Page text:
Microsoft Combat Flight Simulator, $50, is a technical success. The flight models for this World War II simulation are accurate and it's a good choice to get a real feel for the eight fighters included. On the downside, its learning curve is steeper than the other World War II flight programs.

Combat Flight Simulator also is partially compatible with Flight Simulator 98, the latest release of Microsoft's perennial best-seller. You can import airplanes and landscapes from Flight Sim - so you can fly a modern jetliner over London during the Blitz. However, you can't use combat simulator landscapes and planes with Flight Simulator.

The scenery - especially the landscapes - are as close to photorealisim as any flight simulator gets.

Jane's World War II Fighters, $50, by Electronic Arts, is a good flight simulator with challenging missions and worth buying even if you own all or most of Jane's titles. However, the graphics are not quite up to European Air War, and there's only one campaign - as opposed to several in the other World War II games. Jane's offers only seven aircraft for flight. With any luck, Electronic Arts will add more planes, along with a few more campaigns. A Pacific theater would be welcome.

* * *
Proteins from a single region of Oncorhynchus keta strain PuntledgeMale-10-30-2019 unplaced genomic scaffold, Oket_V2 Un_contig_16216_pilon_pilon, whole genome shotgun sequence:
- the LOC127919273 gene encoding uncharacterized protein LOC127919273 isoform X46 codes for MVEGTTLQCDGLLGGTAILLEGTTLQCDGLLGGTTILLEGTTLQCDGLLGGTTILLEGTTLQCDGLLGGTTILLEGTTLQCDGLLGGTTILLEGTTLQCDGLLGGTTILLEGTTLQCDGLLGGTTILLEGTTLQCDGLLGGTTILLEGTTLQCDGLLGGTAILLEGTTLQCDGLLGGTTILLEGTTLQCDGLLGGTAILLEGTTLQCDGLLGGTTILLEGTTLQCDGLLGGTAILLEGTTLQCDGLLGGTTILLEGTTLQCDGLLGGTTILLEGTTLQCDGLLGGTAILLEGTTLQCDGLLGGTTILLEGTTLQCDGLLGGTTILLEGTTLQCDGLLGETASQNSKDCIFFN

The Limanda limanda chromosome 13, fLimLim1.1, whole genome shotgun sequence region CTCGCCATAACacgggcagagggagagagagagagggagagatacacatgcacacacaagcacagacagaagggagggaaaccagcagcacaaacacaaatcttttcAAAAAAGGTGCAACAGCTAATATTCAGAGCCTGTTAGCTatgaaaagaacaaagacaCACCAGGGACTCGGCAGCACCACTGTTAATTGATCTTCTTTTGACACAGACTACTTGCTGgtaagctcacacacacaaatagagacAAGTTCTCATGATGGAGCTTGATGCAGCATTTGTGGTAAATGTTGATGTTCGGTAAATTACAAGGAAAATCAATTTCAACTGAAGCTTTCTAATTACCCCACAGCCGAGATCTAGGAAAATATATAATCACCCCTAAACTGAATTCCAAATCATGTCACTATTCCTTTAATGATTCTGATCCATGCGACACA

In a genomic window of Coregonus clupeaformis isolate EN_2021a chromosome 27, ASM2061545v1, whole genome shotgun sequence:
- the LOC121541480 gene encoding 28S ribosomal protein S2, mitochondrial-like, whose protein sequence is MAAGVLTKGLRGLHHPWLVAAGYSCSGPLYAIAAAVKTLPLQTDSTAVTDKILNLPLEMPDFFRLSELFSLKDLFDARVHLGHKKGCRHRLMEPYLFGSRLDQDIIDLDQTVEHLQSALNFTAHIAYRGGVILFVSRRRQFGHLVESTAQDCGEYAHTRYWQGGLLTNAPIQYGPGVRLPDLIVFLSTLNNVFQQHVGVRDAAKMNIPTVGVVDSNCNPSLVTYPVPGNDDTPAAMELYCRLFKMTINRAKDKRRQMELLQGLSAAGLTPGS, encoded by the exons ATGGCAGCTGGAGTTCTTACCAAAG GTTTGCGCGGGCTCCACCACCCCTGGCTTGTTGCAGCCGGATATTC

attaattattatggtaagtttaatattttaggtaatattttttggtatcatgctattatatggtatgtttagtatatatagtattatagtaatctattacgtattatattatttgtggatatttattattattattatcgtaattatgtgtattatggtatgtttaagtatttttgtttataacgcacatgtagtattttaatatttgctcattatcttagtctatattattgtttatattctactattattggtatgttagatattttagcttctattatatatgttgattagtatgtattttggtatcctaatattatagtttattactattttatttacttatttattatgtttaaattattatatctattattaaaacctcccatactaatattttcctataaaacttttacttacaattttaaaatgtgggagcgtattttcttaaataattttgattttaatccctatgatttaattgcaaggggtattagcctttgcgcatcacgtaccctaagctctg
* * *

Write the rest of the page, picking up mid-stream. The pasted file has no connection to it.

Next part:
Little hands need practice before they can handle combat in Hawker Hurricanes or F-15 Eagles. Dynamix's Kid Pilot, $20, is a junior flight simulator for 5-to 10-year-olds that provides three planes and plenty of U.S. airports to learn the ropes.

Three levels of play helped our two East Baltimore test pilots, Dominick Hawkes, 6, and his brother, Thomas Owens, 10, get the hang of climbing, diving and turning. The twosome also found themselves learning a little geography ("Chicago is in the Midwest") as they traveled from one airport to the next to take off and crash-land.

Another benefit: Kid Pilot requires only 30 to 40 megabytes of hard drive space and will run on a 133 MHz Pentium. If you have children who want to fly the big birds, start them out with Kid Pilot. They'll be ready to graduate to powerful flight simulators soon enough.

Kevin Washington is an assistant city editor at The Sun and an experienced PC pilot with hundreds of hours behind the joystick. He flew these games on a 350-MHz Pentium II with two 3-D Diamond Monster II 3D graphics cards and a Sound Blaster PCI 128. Thrustmaster rudder pedals, a CH Products F-16 Combat Stick and Pro Throttle were used to control the airplanes.

Pub Date: 12/14/98